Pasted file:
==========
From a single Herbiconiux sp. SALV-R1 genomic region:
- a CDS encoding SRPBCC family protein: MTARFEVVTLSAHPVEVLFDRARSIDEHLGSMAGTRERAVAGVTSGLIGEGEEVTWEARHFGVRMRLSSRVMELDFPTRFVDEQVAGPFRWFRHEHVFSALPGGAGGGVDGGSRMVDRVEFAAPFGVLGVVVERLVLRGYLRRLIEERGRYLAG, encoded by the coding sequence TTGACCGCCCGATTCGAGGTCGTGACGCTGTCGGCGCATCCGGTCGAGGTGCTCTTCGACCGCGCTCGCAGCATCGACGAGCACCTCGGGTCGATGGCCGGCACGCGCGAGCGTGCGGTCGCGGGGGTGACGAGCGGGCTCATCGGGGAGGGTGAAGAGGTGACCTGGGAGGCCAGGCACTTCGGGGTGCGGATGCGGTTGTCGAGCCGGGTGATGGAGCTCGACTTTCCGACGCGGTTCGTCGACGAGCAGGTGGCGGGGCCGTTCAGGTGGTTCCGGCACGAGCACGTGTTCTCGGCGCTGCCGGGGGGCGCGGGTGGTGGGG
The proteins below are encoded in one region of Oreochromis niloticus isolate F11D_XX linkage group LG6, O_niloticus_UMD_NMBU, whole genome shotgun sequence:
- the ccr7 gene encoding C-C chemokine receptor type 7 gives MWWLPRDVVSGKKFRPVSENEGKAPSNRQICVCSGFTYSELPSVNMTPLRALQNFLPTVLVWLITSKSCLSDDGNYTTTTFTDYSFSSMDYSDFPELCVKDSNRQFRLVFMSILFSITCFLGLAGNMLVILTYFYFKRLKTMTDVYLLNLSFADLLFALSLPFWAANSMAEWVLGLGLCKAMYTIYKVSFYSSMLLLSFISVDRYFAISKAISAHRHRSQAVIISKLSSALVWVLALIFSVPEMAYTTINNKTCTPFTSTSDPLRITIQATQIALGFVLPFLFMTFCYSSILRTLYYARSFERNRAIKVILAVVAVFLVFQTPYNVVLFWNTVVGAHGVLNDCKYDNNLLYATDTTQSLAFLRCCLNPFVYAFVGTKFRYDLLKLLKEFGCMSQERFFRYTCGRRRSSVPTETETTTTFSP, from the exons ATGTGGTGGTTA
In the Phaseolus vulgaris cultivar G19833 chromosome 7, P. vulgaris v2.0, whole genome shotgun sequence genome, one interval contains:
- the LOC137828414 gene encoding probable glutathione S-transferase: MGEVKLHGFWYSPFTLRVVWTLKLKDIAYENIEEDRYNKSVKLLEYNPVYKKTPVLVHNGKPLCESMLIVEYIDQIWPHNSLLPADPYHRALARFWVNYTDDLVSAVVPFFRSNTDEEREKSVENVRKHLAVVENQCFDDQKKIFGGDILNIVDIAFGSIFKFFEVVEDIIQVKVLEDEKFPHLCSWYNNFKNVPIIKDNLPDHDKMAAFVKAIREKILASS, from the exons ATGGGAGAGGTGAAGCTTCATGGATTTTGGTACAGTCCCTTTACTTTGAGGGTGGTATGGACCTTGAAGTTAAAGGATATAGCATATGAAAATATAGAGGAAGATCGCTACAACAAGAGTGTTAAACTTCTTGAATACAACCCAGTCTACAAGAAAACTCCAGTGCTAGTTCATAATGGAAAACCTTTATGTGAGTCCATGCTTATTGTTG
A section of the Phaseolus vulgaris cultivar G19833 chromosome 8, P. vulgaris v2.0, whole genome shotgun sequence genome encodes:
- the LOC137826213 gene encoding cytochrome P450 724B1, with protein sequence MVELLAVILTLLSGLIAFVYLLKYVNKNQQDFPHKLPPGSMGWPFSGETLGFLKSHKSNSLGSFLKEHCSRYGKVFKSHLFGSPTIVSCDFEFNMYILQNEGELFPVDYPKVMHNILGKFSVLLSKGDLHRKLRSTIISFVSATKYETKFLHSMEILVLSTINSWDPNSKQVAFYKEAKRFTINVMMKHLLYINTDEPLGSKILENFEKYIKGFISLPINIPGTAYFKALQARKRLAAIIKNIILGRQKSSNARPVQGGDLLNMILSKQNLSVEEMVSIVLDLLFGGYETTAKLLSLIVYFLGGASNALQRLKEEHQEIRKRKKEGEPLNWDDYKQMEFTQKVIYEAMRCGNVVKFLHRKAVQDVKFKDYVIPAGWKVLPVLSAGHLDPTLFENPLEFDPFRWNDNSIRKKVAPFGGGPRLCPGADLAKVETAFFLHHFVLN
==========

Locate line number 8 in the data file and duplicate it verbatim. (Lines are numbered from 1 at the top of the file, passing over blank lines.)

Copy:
- the LOC137826213 gene encoding cytochrome P450 724B1, with protein sequence MVELLAVILTLLSGLIAFVYLLKYVNKNQQDFPHKLPPGSMGWPFSGETLGFLKSHKSNSLGSFLKEHCSRYGKVFKSHLFGSPTIVSCDFEFNMYILQNEGELFPVDYPKVMHNILGKFSVLLSKGDLHRKLRSTIISFVSATKYETKFLHSMEILVLSTINSWDPNSKQVAFYKEAKRFTINVMMKHLLYINTDEPLGSKILENFEKYIKGFISLPINIPGTAYFKALQARKRLAAIIKNIILGRQKSSNARPVQGGDLLNMILSKQNLSVEEMVSIVLDLLFGGYETTAKLLSLIVYFLGGASNALQRLKEEHQEIRKRKKEGEPLNWDDYKQMEFTQKVIYEAMRCGNVVKFLHRKAVQDVKFKDYVIPAGWKVLPVLSAGHLDPTLFENPLEFDPFRWNDNSIRKKVAPFGGGPRLCPGADLAKVETAFFLHHFVLN